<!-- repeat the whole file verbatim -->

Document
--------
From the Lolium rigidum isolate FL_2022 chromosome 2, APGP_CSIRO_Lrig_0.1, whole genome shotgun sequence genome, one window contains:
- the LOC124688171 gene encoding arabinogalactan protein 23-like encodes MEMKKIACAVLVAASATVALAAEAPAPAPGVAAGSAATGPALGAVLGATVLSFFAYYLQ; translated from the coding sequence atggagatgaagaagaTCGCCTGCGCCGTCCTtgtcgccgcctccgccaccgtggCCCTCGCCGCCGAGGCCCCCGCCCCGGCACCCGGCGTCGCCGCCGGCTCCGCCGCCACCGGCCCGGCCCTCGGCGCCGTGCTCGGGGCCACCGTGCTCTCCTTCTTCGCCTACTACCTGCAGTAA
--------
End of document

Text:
From the Lolium rigidum isolate FL_2022 chromosome 2, APGP_CSIRO_Lrig_0.1, whole genome shotgun sequence genome, one window contains:
- the LOC124688171 gene encoding arabinogalactan protein 23-like encodes MEMKKIACAVLVAASATVALAAEAPAPAPGVAAGSAATGPALGAVLGATVLSFFAYYLQ; translated from the coding sequence atggagatgaagaagaTCGCCTGCGCCGTCCTtgtcgccgcctccgccaccgtggCCCTCGCCGCCGAGGCCCCCGCCCCGGCACCCGGCGTCGCCGCCGGCTCCGCCGCCACCGGCCCGGCCCTCGGCGCCGTGCTCGGGGCCACCGTGCTCTCCTTCTTCGCCTACTACCTGCAGTAA